“Having a message should be cool,” says Toronto hip-hop artist Rich Kidd on the power of rap. Kidd hosted First Out Here: Indigenous hip-hop, a documentary by Noisey, in which Kidd visited Winnipeg, Regina and Toronto to meet with Indigenous hip-hop artists. Kidd, born to Ghanian parents, says he drew a lot of parallels between Black and Indigenous communities when it comes to the social and political issues both face. “I don’t enter things with expectations,” says Kidd, ” but I knew that anything I would encounter would exceed what I thought just because there’s a lot of history.”
Audio engineer David Strickland was one of the Indigenous artists featured in the film. Strickland, whose clients include Drake and Jamie Foxx, says he doesn’t like the terms “native or Indigenous hip-hop.” He’s proud of his indigenous culture, but adds that he’s not limited by it because he tries to avoid being pigeonholed. “There are a lot of people who don’t know that we have that quality of artists. We are not all a certain way—so I say, be subjective.”
The film focuses on artists such as Drezus, Winnipeg Boyz, and T-Rhyme all reflect on the issues that surround their culture and community, from missing and murdered aboriginal woman to discussing the challenges they face trying to earn respect and popularize their music outside of the indigenous community. Strickland hopes the film helps shed some light on the artists’ talent, not just the Indigenous struggle. His advice to emerging indigenous hip-hop artists in transcending stereotypes and reaching mainstream success is simply: originality.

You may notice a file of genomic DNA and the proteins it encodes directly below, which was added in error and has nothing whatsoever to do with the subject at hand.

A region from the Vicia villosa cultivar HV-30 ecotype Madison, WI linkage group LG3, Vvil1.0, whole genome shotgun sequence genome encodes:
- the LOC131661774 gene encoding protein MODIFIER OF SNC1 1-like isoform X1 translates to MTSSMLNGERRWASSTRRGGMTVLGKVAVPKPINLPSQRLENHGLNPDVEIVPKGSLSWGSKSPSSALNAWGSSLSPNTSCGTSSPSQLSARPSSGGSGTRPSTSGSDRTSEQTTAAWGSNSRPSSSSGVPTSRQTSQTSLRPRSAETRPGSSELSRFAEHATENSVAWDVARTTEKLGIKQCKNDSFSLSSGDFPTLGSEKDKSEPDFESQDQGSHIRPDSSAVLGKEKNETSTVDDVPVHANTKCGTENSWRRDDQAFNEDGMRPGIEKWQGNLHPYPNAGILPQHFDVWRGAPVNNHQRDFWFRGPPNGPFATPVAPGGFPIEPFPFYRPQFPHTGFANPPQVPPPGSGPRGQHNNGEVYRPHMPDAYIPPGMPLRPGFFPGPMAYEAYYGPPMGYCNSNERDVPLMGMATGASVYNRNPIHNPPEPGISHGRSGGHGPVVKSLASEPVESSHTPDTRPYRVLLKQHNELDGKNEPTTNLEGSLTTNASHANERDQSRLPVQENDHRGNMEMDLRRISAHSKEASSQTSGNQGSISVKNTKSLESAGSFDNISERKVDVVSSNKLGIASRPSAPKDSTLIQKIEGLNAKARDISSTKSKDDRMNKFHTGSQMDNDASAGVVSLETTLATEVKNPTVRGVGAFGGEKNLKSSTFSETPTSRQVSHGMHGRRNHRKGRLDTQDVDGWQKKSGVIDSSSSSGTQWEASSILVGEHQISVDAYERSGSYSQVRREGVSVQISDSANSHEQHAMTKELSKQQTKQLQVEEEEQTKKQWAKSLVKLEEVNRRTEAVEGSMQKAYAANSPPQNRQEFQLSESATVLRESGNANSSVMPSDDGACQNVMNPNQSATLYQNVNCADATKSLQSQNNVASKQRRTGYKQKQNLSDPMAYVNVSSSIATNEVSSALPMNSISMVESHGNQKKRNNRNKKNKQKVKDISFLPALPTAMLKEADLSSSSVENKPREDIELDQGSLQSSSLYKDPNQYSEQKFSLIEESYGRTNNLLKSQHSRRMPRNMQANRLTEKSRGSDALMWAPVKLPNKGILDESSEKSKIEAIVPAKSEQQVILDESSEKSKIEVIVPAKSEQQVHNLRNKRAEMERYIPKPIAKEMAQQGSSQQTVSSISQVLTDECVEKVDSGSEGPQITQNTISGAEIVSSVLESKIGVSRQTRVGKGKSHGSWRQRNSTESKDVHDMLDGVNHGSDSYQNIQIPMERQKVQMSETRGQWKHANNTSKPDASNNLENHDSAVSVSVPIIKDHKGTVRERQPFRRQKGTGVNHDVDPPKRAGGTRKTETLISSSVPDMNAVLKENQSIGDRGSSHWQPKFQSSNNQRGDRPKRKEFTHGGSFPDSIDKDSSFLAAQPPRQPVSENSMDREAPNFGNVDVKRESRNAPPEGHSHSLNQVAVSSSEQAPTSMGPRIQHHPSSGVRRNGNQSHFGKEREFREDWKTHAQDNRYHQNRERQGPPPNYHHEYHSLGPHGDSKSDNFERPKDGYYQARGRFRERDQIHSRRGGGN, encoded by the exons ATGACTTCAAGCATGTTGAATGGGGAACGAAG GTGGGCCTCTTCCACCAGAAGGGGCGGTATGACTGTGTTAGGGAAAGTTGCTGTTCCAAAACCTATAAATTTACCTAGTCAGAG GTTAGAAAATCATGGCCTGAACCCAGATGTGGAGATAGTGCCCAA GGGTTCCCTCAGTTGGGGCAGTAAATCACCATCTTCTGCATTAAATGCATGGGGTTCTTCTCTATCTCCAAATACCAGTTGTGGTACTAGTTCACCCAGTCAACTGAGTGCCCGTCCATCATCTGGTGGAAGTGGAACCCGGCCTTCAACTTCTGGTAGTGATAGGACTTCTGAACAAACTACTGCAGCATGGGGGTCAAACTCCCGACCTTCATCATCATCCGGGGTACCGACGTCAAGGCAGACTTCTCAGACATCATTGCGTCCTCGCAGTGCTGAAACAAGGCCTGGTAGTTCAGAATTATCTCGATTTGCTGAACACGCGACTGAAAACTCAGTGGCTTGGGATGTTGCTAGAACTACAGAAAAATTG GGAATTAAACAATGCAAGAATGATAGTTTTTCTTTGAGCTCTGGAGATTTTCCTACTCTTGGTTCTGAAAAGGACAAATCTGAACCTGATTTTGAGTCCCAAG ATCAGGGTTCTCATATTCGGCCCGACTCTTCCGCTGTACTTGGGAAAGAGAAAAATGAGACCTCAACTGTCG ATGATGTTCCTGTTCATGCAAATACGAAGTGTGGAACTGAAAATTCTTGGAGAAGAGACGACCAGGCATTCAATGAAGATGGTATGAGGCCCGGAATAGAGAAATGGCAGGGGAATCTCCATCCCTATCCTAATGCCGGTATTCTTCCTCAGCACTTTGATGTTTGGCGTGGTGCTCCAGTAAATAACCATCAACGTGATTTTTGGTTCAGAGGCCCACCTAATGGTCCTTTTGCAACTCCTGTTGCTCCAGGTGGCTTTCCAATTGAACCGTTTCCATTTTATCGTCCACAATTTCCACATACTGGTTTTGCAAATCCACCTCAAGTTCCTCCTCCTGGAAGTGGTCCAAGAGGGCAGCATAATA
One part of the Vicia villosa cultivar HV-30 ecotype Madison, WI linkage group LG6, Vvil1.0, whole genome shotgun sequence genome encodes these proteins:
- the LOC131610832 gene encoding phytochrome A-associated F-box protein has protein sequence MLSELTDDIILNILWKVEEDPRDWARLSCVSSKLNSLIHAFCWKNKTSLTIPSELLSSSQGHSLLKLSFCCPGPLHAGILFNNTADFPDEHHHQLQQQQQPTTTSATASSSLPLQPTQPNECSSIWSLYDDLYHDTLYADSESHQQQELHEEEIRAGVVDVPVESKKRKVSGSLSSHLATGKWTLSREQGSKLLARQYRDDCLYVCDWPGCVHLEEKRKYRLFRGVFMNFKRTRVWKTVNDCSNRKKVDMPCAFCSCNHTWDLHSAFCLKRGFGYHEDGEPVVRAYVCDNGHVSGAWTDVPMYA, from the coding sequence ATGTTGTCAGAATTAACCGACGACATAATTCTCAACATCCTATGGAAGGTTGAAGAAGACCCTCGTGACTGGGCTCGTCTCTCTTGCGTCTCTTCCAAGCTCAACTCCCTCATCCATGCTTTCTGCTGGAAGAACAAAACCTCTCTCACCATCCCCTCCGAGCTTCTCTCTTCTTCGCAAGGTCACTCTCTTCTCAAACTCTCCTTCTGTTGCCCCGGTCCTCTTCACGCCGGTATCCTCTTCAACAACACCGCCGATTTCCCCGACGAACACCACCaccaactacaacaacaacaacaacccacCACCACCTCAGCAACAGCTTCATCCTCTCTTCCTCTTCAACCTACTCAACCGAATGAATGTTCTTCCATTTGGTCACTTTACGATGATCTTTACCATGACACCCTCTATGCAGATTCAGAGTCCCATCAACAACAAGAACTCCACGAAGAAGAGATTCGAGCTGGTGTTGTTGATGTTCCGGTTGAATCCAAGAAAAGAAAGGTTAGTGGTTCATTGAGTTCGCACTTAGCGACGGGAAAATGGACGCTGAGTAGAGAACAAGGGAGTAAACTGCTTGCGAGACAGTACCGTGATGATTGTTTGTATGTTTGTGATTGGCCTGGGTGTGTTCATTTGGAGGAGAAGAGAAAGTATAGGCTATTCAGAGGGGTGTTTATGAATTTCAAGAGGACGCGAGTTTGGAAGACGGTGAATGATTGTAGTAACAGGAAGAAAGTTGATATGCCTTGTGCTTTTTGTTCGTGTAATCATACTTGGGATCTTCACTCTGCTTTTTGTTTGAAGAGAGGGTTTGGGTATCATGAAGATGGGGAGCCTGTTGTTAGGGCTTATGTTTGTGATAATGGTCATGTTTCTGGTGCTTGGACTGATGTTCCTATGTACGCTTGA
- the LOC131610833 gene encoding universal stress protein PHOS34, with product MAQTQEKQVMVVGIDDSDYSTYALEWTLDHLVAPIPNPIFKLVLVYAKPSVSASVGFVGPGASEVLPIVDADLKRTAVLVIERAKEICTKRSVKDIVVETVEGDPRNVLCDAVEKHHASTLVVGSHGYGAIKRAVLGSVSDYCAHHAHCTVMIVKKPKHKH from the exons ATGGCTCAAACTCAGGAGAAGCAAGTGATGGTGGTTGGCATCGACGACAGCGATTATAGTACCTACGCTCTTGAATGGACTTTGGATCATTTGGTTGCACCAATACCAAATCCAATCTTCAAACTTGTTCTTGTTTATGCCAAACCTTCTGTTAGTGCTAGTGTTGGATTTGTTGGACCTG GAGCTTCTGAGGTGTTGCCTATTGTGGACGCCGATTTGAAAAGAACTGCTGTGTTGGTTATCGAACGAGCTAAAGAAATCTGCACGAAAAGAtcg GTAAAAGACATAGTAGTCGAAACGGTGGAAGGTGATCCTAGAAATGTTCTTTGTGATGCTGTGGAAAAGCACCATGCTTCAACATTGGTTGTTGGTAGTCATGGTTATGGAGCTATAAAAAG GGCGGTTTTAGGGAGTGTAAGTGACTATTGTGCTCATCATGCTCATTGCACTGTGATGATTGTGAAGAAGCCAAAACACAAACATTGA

“Don’t just talk about the girls and the bling,” says Strickland, “that’s the problem in hip-hop, everyone is trying to cover everybody else, but back in the day we had 20 different flavours.” Kidd is also reminiscent of mainstream hip-hop—even referring to Tupac as sort of the “Che Guevara of hip-hop” of his time. “There was a point in rap where it was cool to be militant about what you believe,” Kidd adds, “and to stand up for your culture, beliefs and rights – that focus is so far off now.” Kidd believes that those that control mainstream and commercial music aren’t interested in promoting songs with strong messages, largely because they have the power to affect change.
“If we are told that this f**kery is going on day after day,” he says, “then we’re going to want to change it.” Kidd adds that the hip-hop community has the opportunity to watch these issues like “eagles” and to “intercept the path of where our generation is headed by leading them to the right direction and using our voice for positive change.”
The film was screened for the public by the Regent Park Film Festival in April and is available on YouTube through Vice’s sister channel Noisey.
Dina Lobo was an intern at This Magazine in April 2016